A Michigan man who drew attention for continuing to accept food aid from the state even though he won big in a state lottery game has pleaded guilty to a drug charge.
Gov. Rick Snyder said Tuesday the state is reassessing a decision to consider vehicles as assets under the food stamp program after some applicants complained they were denied assistance merely because of cars they use to get to school or job interviews.
An undetermined number of Michigan’s nearly 2 million food assistance recipients will lose the help under new eligibility requirements the state will begin using in October.
The state continues to defend its action to remove 30,000 Michigan college students from food stamp rolls.
Michigan has removed about 30,000 college students from its food assistance program since it began enforcing federal guidelines this spring.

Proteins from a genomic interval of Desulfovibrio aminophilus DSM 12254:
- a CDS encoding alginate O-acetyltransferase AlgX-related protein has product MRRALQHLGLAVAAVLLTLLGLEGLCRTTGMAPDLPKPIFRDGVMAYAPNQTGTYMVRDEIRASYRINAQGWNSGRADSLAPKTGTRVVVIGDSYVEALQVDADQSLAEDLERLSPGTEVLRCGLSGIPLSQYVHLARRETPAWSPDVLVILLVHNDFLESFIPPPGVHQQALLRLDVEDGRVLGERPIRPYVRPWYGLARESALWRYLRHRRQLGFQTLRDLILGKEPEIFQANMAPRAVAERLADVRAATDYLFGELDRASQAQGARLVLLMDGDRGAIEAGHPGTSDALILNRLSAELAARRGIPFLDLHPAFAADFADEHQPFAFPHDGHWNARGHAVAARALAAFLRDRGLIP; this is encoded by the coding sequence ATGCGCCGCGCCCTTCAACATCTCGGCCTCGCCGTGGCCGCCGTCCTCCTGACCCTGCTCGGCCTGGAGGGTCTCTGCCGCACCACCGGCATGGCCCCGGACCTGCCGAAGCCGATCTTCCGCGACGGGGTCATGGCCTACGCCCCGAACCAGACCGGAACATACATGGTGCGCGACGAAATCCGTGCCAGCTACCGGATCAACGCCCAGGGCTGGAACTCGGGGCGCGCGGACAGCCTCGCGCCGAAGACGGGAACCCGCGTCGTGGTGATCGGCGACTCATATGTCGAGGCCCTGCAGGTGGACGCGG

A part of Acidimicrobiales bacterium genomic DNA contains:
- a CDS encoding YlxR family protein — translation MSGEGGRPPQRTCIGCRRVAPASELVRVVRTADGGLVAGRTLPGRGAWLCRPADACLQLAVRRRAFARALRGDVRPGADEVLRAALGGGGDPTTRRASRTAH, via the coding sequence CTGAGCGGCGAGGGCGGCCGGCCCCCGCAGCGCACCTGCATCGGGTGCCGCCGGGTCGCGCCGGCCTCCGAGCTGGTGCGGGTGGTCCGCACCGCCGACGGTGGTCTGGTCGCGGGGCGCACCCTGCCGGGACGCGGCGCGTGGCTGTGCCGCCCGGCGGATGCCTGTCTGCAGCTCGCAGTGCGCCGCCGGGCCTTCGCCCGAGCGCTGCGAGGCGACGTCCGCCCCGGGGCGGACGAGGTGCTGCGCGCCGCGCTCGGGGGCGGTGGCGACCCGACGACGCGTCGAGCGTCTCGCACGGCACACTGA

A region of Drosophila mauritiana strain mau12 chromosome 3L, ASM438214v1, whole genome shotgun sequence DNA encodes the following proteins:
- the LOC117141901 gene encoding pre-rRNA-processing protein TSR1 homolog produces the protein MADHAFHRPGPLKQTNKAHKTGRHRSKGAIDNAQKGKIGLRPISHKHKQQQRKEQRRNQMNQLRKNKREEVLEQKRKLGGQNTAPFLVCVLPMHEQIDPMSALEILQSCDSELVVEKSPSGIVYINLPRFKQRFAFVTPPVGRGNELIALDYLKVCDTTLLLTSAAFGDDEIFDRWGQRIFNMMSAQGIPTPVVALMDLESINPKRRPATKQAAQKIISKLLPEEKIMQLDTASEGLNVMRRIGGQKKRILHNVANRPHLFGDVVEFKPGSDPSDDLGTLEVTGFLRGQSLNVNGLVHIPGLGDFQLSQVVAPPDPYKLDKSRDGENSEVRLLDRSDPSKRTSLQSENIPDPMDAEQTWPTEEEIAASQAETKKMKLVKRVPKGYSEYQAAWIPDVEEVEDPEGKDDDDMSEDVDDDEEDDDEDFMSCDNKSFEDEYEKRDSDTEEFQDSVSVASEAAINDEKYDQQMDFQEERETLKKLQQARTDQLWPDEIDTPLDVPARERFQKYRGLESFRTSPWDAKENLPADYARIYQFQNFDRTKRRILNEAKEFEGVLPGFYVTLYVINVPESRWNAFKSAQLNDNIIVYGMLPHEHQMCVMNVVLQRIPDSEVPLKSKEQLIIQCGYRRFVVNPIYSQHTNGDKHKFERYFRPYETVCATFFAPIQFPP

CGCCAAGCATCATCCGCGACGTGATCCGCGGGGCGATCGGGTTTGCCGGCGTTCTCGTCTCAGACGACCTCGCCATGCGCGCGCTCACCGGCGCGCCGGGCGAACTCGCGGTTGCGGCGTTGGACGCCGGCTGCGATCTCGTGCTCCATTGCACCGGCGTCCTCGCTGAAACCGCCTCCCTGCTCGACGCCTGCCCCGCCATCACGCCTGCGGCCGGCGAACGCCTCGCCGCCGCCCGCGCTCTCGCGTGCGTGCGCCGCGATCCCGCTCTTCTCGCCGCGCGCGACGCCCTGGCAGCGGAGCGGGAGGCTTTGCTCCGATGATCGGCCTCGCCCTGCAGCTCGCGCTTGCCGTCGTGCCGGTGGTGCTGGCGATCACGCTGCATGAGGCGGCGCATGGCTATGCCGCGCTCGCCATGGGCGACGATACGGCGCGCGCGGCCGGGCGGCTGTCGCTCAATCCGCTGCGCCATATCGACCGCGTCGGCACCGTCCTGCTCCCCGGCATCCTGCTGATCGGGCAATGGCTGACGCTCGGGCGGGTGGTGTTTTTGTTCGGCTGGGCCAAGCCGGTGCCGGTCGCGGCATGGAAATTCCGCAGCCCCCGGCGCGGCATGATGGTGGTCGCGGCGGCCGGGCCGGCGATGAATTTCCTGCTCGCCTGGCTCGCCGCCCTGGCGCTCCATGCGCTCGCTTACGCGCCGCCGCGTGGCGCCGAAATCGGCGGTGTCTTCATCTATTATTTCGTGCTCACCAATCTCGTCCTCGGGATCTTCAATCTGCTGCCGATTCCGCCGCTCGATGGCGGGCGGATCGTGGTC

Michigan will get $3.3 million from the federal government for its past work toward stopping errors in state-administered portions of the food assistance program.
Despite winning the $2 million jackpot on Michigan Lottery’s “Make Me Rich” TV show, an Auburn man continues to collect state aid.
These welfare funds are meant to feed needy families, but officials say some Bridge Card users have been caught spending taxpayer money on vacation.
A Detroit market and three people have been charged in a scheme to milk the food stamp program.
Michigan plans to change when many Bridge Card users get their benefits as part of a way to help improve the availability of fresh food and keep grocers better stocked.